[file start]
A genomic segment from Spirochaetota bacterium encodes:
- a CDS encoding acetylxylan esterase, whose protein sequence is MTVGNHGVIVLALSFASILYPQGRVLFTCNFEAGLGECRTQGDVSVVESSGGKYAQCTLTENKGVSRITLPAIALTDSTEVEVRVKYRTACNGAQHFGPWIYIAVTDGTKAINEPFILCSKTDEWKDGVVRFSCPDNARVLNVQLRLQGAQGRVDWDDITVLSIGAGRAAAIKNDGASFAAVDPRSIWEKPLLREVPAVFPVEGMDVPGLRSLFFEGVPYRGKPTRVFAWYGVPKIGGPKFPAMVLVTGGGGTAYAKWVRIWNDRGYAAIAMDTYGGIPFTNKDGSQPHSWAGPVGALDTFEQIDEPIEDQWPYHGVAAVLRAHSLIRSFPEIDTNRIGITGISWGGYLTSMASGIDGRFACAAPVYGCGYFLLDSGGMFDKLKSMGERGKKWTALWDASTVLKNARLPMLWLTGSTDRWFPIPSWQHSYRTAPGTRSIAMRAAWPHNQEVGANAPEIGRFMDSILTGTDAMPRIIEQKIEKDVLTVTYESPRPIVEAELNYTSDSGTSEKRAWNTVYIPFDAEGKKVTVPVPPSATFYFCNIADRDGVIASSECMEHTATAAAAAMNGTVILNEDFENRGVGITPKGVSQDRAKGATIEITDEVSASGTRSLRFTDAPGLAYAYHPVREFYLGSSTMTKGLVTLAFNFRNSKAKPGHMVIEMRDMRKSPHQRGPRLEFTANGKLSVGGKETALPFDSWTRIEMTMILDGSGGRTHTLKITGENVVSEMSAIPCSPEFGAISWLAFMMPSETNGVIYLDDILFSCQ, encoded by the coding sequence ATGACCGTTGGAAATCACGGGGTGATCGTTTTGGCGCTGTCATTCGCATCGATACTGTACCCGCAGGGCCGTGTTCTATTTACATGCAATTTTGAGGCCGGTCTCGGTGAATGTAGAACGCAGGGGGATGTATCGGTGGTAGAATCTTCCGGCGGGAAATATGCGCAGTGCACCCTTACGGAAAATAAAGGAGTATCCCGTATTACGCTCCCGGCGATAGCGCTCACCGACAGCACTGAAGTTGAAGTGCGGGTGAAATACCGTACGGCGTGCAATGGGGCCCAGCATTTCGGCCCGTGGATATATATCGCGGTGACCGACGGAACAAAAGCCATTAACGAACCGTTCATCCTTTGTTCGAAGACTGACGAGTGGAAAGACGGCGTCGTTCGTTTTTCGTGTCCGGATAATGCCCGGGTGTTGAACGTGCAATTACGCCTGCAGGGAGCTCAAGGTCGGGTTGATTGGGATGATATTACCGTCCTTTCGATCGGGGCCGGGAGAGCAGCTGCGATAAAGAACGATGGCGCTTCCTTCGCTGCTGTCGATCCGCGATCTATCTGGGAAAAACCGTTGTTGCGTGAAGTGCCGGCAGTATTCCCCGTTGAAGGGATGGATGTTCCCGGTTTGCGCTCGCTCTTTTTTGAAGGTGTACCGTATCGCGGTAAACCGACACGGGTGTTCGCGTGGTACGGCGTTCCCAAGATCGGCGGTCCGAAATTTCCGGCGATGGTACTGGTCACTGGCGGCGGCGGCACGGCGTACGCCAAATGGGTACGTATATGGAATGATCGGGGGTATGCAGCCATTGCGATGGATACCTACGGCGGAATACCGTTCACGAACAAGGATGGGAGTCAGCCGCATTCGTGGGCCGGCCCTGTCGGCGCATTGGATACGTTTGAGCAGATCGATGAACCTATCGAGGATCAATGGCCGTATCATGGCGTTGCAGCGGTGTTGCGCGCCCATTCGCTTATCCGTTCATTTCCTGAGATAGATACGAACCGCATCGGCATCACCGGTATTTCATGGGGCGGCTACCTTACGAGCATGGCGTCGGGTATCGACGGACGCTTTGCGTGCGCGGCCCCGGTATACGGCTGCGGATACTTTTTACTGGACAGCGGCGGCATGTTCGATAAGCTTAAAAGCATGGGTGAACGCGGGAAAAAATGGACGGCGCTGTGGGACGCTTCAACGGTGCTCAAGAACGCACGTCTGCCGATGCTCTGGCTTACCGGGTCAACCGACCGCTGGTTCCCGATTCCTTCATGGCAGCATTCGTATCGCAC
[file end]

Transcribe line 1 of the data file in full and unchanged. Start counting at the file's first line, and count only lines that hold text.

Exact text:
A genomic segment from Spirochaetota bacterium encodes: